For 650 million years, the Jämtland forest concealed a valuable secret. A large slate deposit in the rock between Rönnöfors and Finnsäter, close to the border between Norway and Sweden.
Once it saw light of day, it transpired that slate from Offerdal had a unique resilience and a very special ability to reflect light and colour - which surprises anyone who thought the Offerdal slate was just grey.
Being born and raised in Lien, about a mile north of Offerdal in Jämtland, Sweden, it’s almost a given that slate will become part of your life. At least it was for Bertil.
Day after day, year after year, thousands of humans have walked on Offerdal slate. It will remain there, beautiful and unaffected by heavy traffic, water, acid and climate change.
Offerdal slate is ideal for everything from floor and bathroom tiles to steps or swimming pools.
Want to create a little extra magic? Use it outdoors on the façade of the house and enjoy the sight when the slate shows how it can reflect colour and the play of light through different seasons and times of day.
In Offerdal, the landscape is dominated by forests that recede into the distance and and crystal-clear lakes. But its slate, hard-won from the rock has given the locals a vital livelihood since the late 1940s.
Like Otta and Oppdal, the inhabitants of Offerdal are also keen to use their slate in the area close to the quarry. So Offerdal slate can continue to play an important role locally while saving the environment from the burden of a long transport route.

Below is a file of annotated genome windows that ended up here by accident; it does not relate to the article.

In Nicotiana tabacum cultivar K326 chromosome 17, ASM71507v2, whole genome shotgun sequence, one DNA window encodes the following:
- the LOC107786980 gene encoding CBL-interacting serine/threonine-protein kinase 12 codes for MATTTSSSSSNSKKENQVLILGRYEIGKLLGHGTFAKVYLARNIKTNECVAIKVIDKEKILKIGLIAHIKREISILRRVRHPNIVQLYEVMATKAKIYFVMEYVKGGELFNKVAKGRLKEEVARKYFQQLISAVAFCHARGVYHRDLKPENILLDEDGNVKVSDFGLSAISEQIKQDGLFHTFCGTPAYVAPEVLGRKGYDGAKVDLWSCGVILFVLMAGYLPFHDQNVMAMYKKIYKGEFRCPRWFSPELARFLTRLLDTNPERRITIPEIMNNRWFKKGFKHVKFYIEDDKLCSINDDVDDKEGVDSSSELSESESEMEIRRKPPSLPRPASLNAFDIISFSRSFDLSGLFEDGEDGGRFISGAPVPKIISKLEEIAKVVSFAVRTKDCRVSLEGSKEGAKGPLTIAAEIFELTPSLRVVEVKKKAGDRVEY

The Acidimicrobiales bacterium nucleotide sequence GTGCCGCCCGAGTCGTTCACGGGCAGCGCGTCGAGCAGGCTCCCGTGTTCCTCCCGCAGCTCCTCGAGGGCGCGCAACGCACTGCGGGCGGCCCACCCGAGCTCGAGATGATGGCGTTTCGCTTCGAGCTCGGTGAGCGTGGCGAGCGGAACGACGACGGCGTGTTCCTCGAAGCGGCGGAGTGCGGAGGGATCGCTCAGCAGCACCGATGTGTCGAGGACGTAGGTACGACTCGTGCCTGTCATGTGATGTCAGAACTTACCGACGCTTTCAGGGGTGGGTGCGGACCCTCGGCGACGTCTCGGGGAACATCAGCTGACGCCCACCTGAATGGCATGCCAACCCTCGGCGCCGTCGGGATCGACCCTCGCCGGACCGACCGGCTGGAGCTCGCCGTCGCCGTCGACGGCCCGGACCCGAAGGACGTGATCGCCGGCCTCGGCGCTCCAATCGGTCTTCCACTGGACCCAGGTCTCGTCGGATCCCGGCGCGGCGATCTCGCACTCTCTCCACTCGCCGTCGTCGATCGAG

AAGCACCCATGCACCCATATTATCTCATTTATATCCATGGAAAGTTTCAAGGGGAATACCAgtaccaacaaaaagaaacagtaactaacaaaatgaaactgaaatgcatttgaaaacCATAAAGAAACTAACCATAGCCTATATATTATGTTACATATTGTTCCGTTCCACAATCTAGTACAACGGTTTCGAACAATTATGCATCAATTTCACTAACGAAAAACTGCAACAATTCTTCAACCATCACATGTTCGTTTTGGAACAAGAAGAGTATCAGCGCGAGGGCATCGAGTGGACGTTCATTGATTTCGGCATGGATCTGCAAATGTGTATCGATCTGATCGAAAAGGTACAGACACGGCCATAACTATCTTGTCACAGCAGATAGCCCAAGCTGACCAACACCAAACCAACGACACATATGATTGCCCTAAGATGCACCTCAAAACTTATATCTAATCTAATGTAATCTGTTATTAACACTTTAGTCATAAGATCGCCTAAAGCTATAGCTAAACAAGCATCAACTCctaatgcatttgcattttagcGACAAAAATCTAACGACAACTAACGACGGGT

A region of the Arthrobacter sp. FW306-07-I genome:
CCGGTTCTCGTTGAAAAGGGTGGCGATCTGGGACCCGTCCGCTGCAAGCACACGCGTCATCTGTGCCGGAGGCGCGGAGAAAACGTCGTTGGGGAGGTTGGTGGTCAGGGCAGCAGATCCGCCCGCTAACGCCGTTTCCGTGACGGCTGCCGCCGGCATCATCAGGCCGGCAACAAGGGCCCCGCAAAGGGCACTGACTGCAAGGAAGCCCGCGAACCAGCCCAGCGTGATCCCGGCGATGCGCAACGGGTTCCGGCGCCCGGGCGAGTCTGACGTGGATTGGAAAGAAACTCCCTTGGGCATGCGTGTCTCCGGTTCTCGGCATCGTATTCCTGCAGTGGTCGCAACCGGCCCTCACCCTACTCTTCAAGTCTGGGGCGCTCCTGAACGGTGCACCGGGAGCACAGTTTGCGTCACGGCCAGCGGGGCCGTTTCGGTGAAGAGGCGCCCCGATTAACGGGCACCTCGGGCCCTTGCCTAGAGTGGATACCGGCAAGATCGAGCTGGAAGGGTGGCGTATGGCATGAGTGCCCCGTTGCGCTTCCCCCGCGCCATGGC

After 650 million years at one with nature, Offerdal slate has a strength and durability that impresses even the most hardy of us.
Offerdal slate is very suitable where other natural materials often fall short. Extreme loads such as heavy traffic, frost and climate change make no impression on this slate from Jämtland, which, despite its proven strength, remains beautiful to look at – and will continue to do so for many generations to come.
With the aim of achieving the goals of the Paris Agreement and the goals for climate neutrality, it’s important to choose materials with the lowest possible environmental impact.
That’s why Henning Larsen Architects chose Offerdal slate, based on its low environmental footprint, when they designed the new Nordea Bank headquarters in Copenhagen. This green prestige project was subsequently awarded the highest possible environmental certification: LEED Platinum.
The façade of Offerdal slate at the Van Abbemuseum in the Netherlands is an impressive sight as it changes with the light throughout the day. The waved, light-reflecting surface of the Offerdal slate is a small work of art in its own right, which the artist Jeppe Hein highlighted in his sculpture “The Road to Silence”, which you can admire in the sculpture park at Kistefos Museum, Norway.
As humans, we are “grounded” in nature, and we like to surround ourselves with it. Slate is a living material that ages with dignity and gives warmth to any interior. Perhaps this is the reason that well-known wellness hotels such as Copperhill Mountain Lodge, Palanga Design and Spa Hotel and Falkenberg Strandbad have used Offerdal slate in various forms and in everything from bars and reception areas to pools, saunas and fireplaces?
The combination of art and sustainability is also why Offerdal slate was chosen as the paving for Torvet, the main square in Trondheim, Norway. The slate forms a pattern inspired by local patterning tradition and was designed by the artist Edith Lundebrekke.
A main square should be a vibrant and pulsating urban space and requires strong materials! Østersund Square in Sweden, paved with Offerdal slate, is used for everything from markets and concerts to sledging and skiing.